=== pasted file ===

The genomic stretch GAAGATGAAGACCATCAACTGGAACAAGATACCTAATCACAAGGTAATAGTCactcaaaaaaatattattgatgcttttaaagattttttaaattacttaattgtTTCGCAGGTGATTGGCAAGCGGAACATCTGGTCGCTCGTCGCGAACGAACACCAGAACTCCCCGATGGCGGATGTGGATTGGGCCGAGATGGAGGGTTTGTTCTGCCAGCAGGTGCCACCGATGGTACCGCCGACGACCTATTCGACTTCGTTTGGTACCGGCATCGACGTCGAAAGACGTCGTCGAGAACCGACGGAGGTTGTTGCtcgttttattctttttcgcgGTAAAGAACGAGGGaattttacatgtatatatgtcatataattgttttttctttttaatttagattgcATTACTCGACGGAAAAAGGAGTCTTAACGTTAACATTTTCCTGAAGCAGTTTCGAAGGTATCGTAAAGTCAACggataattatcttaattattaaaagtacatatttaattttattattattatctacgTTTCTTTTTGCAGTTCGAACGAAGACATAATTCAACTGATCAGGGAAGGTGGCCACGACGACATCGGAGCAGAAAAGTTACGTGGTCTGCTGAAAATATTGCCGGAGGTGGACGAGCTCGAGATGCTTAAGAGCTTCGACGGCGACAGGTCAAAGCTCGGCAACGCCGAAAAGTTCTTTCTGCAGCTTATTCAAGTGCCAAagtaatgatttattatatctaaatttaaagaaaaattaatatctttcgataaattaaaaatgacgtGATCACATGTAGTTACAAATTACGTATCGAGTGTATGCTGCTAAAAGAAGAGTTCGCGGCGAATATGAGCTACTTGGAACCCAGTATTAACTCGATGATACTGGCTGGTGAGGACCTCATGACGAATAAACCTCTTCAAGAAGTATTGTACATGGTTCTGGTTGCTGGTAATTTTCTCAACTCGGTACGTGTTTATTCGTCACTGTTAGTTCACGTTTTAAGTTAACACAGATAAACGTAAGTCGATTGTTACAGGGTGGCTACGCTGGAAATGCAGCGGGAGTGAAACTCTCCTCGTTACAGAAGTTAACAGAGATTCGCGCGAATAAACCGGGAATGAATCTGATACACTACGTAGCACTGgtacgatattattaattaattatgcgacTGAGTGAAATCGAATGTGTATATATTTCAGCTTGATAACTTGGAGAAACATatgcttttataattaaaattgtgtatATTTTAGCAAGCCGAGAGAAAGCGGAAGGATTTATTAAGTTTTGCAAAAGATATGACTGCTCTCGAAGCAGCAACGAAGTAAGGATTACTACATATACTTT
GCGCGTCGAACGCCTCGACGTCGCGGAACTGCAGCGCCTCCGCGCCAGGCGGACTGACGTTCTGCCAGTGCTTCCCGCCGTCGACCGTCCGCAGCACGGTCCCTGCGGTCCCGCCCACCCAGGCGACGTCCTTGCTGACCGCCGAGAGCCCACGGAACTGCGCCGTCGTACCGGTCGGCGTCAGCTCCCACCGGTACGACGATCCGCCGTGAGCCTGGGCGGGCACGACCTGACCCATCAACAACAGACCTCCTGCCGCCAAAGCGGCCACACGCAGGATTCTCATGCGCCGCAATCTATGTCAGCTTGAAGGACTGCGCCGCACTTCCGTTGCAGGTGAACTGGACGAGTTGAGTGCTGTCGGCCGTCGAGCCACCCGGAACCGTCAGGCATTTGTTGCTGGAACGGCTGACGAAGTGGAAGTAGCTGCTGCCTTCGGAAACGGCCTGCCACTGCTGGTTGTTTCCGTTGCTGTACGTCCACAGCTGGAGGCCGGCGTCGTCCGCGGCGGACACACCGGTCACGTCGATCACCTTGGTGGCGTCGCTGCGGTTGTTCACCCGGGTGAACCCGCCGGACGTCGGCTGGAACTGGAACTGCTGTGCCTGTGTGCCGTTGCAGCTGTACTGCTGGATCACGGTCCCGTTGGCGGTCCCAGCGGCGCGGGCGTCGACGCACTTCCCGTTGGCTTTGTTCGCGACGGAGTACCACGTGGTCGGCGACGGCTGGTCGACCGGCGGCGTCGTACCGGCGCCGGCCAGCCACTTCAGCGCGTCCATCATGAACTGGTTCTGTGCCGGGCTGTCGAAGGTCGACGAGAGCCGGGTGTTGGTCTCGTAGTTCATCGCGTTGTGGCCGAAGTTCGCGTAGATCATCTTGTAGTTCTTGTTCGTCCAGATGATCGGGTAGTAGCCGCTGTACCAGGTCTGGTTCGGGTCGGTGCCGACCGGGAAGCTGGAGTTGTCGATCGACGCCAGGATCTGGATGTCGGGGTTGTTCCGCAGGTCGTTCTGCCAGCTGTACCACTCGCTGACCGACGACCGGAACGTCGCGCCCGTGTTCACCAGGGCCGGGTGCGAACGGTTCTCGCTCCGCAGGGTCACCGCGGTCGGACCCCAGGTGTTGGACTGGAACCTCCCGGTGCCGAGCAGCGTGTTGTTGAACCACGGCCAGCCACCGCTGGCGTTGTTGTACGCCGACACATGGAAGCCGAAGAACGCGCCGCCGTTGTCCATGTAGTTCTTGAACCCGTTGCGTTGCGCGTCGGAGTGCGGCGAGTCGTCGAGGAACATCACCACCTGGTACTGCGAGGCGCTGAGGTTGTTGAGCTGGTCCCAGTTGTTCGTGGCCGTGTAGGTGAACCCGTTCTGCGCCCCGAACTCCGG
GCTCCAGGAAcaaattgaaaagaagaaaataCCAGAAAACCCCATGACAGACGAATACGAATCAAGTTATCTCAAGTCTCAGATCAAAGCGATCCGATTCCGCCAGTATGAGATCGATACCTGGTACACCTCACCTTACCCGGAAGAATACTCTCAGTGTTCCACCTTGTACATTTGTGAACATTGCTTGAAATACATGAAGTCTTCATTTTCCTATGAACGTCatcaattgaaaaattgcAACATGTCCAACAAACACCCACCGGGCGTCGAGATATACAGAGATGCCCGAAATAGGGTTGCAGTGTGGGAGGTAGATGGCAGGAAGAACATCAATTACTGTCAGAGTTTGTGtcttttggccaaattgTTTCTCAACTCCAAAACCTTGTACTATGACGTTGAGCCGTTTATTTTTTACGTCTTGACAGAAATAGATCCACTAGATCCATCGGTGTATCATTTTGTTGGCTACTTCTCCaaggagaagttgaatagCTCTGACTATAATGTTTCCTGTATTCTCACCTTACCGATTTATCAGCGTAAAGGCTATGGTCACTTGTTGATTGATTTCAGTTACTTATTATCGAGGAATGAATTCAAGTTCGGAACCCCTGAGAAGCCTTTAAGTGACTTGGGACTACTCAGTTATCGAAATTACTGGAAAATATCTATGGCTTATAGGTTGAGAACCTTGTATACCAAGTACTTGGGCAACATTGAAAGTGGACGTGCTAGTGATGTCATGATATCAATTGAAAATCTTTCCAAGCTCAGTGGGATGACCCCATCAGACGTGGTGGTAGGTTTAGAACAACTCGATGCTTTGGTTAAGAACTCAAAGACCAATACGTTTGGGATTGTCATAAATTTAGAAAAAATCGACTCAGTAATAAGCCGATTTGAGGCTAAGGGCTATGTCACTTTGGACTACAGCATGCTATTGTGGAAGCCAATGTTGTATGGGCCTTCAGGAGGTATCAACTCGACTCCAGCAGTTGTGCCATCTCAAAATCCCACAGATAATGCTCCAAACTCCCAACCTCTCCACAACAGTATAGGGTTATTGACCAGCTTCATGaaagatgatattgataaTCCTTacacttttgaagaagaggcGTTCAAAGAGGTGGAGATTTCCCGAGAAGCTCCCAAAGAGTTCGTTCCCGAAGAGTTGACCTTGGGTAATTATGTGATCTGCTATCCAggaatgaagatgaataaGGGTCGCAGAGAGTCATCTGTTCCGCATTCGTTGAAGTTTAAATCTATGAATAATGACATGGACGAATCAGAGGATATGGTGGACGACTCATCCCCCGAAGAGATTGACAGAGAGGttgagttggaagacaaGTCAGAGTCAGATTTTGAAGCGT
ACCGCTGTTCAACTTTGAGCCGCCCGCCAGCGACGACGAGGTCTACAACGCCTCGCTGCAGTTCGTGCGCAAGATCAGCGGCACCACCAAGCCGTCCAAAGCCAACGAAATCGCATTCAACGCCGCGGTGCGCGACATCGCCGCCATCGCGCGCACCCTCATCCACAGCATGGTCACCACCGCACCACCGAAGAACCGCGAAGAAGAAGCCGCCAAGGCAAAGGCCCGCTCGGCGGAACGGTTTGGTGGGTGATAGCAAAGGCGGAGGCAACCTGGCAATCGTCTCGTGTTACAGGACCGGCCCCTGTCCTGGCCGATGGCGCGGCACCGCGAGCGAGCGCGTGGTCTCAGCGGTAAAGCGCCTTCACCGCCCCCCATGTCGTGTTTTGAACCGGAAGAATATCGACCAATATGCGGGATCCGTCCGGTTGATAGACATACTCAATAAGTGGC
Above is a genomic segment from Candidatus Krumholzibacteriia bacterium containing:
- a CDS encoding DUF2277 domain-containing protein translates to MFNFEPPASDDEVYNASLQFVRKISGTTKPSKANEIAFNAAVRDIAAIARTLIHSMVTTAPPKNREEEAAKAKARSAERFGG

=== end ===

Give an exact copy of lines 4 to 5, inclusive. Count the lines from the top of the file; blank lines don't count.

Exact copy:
ACCGCTGTTCAACTTTGAGCCGCCCGCCAGCGACGACGAGGTCTACAACGCCTCGCTGCAGTTCGTGCGCAAGATCAGCGGCACCACCAAGCCGTCCAAAGCCAACGAAATCGCATTCAACGCCGCGGTGCGCGACATCGCCGCCATCGCGCGCACCCTCATCCACAGCATGGTCACCACCGCACCACCGAAGAACCGCGAAGAAGAAGCCGCCAAGGCAAAGGCCCGCTCGGCGGAACGGTTTGGTGGGTGATAGCAAAGGCGGAGGCAACCTGGCAATCGTCTCGTGTTACAGGACCGGCCCCTGTCCTGGCCGATGGCGCGGCACCGCGAGCGAGCGCGTGGTCTCAGCGGTAAAGCGCCTTCACCGCCCCCCATGTCGTGTTTTGAACCGGAAGAATATCGACCAATATGCGGGATCCGTCCGGTTGATAGACATACTCAATAAGTGGC
Above is a genomic segment from Candidatus Krumholzibacteriia bacterium containing: